Hua Guofeng, elusive chairman of China's Communist Party, has resurfaced for the second time since he vanished from all mention in the Chinese news media Nov. 27.
Almost simultaneously, China's leaders seem to have reached a kind of consensus on how to evaluate the merits and errors of Mao Tse-tung, Mr. Hua's predecessor and founder of the People's Republic of China.
The two events seem related. Perhaps, after months of argument and wrangling , the party leadership dominated by Vice-Chairman Deng Xiaoping is at last ready to hold the sixth plenary session (plenum) of the current Central Committee. At this meeting both the report evaluating Chairman Mao and leadership changes including Mr. Hua will be formally adopted.
Chinese television showed Mr. Hua attending the funeral of noted novelist Mao Dun April 11. Solemn-faced, Mr. Hua stood near his rival, Mr. Deng, and Chou En-lai's widow, Deng Yingzhao. Although he retains the title of chairman, Mr. Hua's functions have in fact been divided between General Secretary Hu Yaobang, as party chairman, and Mr. Deng as head of the party's military commission.
The order of precedence at the funeral indicated by Chinese television seems to be Mr. Deng, Mme. Chou (Deng Yingzhao), Mr. Hu, and Mr. Hua. It would appear that Chinese viewers are being prepared for Hua's demotion, expected to take place formally at the sixth plenum. It is expected that the assembly will accept his resignation as chairman, and then elect him one of several vice-chairmen.
In a meeting with a visiting Japanese newspaper delegation, Premier Zhao Ziyang, a protege of Mr. Deng, said that "it will not be long" before the sixth plenum is held. It may come before the end of this month, although May seems more likely.
The plenum will show the extent to which Mr. Deng has managed to consolidate his hold over the party and the armed forces. One litmus test of Mr. Deng's authority will be the extent to which party and Army leaders accept the evaluation of Chairman Mao that Mr. Deng proposes: that although the chairman made serious mistakes during the latter part of his life, "His merits were primary and his mistakes secondary."
"Without Chairman Mao," Mr. Deng has said, "the Chinese people would at the very least have had to grope in the dark for a much longer time." This remark was quoted in a long article by General Huang Kecheng in the Liberation Army Daily, organ of the armed forces, April 10. The article took up all the paper's front page and half of another page, and was reprinted in full in the People's Daily and other major Chinese newspapers the following day.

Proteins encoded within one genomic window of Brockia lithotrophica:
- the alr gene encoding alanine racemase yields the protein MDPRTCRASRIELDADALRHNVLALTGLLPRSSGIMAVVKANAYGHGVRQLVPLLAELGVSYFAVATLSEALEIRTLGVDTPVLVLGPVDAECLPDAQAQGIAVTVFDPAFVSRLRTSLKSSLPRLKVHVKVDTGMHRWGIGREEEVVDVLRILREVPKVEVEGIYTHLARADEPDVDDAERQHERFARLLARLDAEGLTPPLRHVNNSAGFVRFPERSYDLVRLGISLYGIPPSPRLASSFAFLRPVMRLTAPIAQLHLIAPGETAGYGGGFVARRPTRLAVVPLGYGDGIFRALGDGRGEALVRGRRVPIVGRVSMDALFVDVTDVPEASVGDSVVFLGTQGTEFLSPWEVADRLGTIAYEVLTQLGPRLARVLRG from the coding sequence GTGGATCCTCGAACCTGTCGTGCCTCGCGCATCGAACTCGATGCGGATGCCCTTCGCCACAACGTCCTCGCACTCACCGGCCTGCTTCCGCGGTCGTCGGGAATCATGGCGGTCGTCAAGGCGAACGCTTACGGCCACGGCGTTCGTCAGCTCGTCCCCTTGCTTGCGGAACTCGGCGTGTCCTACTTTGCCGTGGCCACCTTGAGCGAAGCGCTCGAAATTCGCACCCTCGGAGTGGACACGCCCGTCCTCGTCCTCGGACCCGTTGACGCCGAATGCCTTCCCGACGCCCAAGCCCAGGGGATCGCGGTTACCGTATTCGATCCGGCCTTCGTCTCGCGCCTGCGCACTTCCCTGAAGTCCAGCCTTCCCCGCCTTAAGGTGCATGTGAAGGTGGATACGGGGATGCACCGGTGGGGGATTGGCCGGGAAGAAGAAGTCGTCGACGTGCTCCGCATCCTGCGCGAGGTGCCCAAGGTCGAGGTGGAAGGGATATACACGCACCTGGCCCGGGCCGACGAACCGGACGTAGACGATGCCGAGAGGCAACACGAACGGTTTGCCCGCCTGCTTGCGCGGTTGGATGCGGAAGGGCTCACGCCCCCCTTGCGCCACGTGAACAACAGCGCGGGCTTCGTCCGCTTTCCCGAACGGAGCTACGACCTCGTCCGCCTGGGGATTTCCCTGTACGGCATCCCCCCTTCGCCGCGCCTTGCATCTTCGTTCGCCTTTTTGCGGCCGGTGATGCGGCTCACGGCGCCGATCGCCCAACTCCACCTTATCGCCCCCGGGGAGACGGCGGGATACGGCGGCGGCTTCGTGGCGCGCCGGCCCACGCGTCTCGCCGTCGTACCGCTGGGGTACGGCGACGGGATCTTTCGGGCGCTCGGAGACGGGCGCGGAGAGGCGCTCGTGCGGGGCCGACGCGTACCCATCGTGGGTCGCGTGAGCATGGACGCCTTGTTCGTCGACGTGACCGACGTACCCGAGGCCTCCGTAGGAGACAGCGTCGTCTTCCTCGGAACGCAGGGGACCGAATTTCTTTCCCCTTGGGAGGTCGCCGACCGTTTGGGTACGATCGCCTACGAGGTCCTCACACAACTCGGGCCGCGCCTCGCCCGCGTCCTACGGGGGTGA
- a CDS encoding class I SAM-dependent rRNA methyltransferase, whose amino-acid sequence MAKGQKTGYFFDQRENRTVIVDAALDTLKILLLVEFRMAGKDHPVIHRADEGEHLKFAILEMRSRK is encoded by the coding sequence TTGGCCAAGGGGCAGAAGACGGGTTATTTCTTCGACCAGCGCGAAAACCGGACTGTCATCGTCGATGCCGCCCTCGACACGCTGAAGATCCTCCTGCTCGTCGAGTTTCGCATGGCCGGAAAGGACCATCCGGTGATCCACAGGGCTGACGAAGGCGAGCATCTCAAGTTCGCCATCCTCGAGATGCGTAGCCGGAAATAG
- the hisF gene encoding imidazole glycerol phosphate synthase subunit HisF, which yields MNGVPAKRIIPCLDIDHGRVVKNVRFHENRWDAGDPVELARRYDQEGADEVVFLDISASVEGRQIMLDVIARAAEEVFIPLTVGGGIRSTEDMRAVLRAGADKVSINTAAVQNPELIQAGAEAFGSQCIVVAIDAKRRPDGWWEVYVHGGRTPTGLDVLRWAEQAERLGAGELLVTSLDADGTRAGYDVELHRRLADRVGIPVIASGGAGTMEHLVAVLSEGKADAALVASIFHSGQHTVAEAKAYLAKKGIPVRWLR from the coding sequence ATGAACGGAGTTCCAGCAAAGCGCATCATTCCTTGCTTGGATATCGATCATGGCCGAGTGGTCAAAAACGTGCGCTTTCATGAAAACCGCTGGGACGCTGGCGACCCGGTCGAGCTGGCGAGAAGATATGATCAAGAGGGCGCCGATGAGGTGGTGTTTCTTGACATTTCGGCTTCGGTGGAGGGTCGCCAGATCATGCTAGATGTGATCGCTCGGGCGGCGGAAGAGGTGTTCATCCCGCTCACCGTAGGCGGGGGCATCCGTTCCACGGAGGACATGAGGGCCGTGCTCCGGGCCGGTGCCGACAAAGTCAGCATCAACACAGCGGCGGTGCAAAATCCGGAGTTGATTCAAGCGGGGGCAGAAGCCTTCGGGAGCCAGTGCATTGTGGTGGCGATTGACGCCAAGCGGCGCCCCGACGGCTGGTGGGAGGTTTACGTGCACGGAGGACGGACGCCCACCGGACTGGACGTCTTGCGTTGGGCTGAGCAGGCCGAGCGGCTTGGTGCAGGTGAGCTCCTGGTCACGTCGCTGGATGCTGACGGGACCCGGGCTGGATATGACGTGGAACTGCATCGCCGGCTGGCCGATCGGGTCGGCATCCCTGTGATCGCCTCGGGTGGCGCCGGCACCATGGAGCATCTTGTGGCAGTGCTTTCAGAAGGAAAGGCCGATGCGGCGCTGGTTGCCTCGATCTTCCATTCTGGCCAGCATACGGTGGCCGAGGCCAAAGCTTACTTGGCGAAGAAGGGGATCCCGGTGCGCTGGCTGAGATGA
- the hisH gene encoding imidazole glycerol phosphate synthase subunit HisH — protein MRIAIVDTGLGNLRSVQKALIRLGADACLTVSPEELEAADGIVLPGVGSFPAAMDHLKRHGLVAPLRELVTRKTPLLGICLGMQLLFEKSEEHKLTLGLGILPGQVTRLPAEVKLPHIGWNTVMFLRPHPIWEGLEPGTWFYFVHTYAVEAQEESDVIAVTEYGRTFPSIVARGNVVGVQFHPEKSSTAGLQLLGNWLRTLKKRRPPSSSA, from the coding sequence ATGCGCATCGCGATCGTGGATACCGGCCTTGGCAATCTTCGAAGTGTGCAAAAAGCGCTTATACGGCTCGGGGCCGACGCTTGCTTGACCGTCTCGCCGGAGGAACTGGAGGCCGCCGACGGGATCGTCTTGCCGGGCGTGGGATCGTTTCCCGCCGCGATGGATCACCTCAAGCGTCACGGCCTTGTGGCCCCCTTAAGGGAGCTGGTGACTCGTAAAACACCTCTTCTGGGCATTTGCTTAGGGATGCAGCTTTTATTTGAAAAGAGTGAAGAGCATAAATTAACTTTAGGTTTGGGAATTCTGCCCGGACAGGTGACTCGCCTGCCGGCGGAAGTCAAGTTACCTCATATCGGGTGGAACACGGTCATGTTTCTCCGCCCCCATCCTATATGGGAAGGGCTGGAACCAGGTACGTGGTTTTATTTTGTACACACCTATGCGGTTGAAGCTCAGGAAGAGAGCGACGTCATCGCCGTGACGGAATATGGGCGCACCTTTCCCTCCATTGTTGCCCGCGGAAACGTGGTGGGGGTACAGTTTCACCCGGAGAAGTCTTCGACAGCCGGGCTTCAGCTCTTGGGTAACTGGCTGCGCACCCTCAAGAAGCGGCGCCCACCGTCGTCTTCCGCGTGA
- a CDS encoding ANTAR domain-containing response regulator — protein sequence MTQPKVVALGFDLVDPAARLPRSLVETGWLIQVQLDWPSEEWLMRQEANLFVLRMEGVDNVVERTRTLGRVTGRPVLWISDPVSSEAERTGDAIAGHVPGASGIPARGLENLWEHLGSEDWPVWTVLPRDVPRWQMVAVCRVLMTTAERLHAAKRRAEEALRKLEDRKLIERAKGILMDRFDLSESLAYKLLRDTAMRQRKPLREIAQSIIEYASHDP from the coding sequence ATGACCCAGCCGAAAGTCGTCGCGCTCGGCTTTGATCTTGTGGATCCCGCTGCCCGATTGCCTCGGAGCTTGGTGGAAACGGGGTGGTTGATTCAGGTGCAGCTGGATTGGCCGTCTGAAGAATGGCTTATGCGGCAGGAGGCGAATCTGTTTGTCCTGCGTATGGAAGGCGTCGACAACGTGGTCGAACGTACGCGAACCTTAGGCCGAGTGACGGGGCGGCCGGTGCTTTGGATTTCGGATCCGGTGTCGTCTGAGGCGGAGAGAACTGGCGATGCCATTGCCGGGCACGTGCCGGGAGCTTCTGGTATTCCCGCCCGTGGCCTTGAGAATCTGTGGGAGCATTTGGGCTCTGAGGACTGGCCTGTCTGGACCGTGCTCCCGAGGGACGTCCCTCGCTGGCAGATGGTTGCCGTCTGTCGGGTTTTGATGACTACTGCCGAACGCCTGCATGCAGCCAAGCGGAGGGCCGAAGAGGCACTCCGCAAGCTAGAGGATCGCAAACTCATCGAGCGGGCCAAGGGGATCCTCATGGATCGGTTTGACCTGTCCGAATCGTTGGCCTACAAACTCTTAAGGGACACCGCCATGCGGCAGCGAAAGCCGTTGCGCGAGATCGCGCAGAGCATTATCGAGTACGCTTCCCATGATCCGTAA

General Huang in essence follows the Deng line. What gives his article a certain piquancy is that much more than Mr. Deng, the general was a victim of Chairman Mao's wrath. Chief of staff of the armed forces and a member of the powerful party secretariat in the 1950s, General Huang was purged with Defense Minister Marshal Peng Dehuai in 1959 and did not resurface until after the fall of the "gang of four" and Mr. Deng's rehabilitation in 1977.
General Huang is now permanent secretary of the party's Central Discipline Inspection Committee. His article was a rewrite of a speech originally delivered at the committee meeting last November. In the article, he refers to the fact that he himself "suffered during Chairman Mao's declining years," and expresses understanding for the indignation felt by "comrades who were attacked and persecuted" during those years. Nevertheless, he says, to say that "Chairman Mao did nothing good at all is not only contrary to the facts, but extremely harmful to our party and people."
General Huang also supports another of Mr. Deng's contentions -- that Chairman Mao should not have to bear sole responsibility for his mistakes and that members of the party Central Committee, including Mr. Deng himself, should also share part of the responsibility. General Huang says that as a member of the secretariat in the days of the antirightist campaign, he himself agreed to the intensification of the original campaign under which many were falsely labeled rightist on the flimsiest of excuses.
Will these contentions be sufficient to quell the deep hurt that many victims of the Cultural Revolution and of the preceding antirightist campaign still feel over Chairman Mao's errors? The "gang of four," headed by Mao's widow, Jiang Qing, have been assigned criminal responsibility for their usurpation of power during the 10 years of turmoil 1966-76.
Is this line on Mao credible? Will it really end the controversy over a larger-than-life figure admitted to be the greatest contributor to the victory of the Chinese communist revolution but who then came close to destroying the very government and party he founded?
That is a question no party plenum can solve. The verdict rests with history.